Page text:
It's eight o'clock in the morning and Pascuala Ninantay is carrying two large containers of water in her wheelbarrow to prepare with neighbouring women farmers 200 litres of organic fertiliser, which will then be distributed to fertilise their crops, in this town in the Andes highlands of Peru.
In January of this year, Britain’s Prince Harry and his wife Meghan, the Duke and Duchess of Sussex, shocked much of the world when they announced they would be stepping down from their roles as senior royals.
When you flip through grade one Bangla school textbooks there is very little written about the progress women have made in Bangladesh since the Beijing Conference for Women in 1995.
The United Nations claims it has reached one of its primary goals relating to women’s rights in the world body: gender parity at senior levels of management and in the highest echelons of the Organization.
This year, the Paris Agreement’s effectiveness as a global response to the climate crisis is being tested as governments are preparing to submit more ambitious national targets for mitigation and adaptation.
The narrative surrounding women’s rights in 2020 carries much hope and possibility. A new decade is ushering in important anniversaries and milestones: 25 years since the Beijing Platform for Action, 110 years since the birth of International Women's Day and the 10-year countdown to achieve the UN Sustainable Development Goals.
It will take around 100 years for the world to reach gander parity according to the Global Gender Gap Report 2020
just published by World Economic Forum.
Women comprise a very small proportion of the financial industry workforce, and this has implications on the way female clients use and benefit from financial services.
It comes as welcome news that authorities in Saudi Arabia have taken important steps towards dismantling the repressive male guardianship system, which treats women in the country as minors.
Gender inequality is about power asymmetries. In the late 1970s, Robert Putnam reflected on the status of women in policy decisions in his comparative study on political elites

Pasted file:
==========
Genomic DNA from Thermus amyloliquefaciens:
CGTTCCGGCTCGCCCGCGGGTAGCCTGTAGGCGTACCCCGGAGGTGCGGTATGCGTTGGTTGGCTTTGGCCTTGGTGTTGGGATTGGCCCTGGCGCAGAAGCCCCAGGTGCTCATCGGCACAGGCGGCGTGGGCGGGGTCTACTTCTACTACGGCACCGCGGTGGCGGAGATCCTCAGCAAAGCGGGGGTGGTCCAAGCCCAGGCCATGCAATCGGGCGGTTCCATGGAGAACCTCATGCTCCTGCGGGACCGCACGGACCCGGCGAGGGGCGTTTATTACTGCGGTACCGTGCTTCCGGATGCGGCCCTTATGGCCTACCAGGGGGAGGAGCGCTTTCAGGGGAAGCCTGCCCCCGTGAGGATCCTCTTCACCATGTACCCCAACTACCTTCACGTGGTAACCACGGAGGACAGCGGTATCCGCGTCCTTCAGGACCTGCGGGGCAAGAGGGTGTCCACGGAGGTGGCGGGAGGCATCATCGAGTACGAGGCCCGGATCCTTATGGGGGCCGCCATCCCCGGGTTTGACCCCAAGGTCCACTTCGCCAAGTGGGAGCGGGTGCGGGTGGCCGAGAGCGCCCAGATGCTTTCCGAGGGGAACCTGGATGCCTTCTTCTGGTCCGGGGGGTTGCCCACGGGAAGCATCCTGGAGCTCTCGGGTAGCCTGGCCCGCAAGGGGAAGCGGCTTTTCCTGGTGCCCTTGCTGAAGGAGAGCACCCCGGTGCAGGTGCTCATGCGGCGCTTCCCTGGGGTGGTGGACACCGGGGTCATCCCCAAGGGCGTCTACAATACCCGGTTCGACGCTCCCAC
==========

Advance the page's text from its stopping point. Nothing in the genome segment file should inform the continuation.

. Quoting Elizabeth Vallance
, he concluded that, “where power is, women aren’t.”.
Early in 2018, India was shaken by the horrific details surrounding the abduction, gang rape, and murder of an 8-year-old girl in Kathua, a district in the north Indian state of Jammu and Kashmir.
(ESCAP) - A crowdfunding platform for women farmers, online marketplaces for women-produced goods and services, and e-wallet enabled lending were among ten of the winning business models which will be co-funded by the United Nations to improve access to finance for women-owned, managed or led micro, small and medium enterprises (MSMEs) in the region.
Against the back drop of widespread charges of sexual abuse and harassment at workplaces-- including the United Nations-- the International Labour Conference (ILC) last week adopted a “Convention” and a set of “Recommendations” to protect workers and employees worldwide.
As the first woman to lead the International Monetary Fund (IMF), and a leader in advocating for increased investment and action toward gender equality, Christine Lagarde helps Deliver for Good explore the steps needed to build sustainable financing & economic opportunities for girls and women.
This is the story of two women who are positively transforming social norms in their respective societies, as part of the global movement towards gender equality.
As a wife and mother in Nigeria who wanted to support my family and my community, I began my own farm in 2006. When I began, I never could have dreamed that just cultivating the earth would someday lead to my meeting government leaders, and traveling to meet other women from around the world doing their part to make a difference in their own communities.
This June, thousands will flock to Vancouver for a global dialogue on how to accelerate progress for girls and women under the banner of power, progress and change.
Amid a high-profile public relations campaign to convince the world just how much the Kingdom of Saudi Arabia is modernising – highlighted in last year’s lifting of the ban on women driving – Saudi authorities continue their relentless persecution of women human rights defenders.
In my years in fisheries research in Australia, few researchers were women, all fishers were assumed to be men, "girly" calendars were occasionally pinned on the office, lab or tea room wall at work and the workplace rules of engagement for women were still being worked out by trial and error. I vividly remember when my colleague, “Jessie”, the only woman technician in our research agency, was assigned to go into the field for a week to support a fish tagging project run by men scientists. The men took umbrage and went to the Union to protest this affront to their work conditions. The Union warned them that they could be sacked for discriminating against a woman. So change was at hand - or so it seemed.
Government staffer Souhayata Haidara enjoys talking about her life in a patriarchal society. Her career is a triumph of patience and perseverance, she tells Africa Renewal with a smile and a wink.
Faced with an uneven battle against right wing nationalist governments, repressive regimes and extremist groups, scores of civil society organizations (CSOs) are gearing themselves to fight back.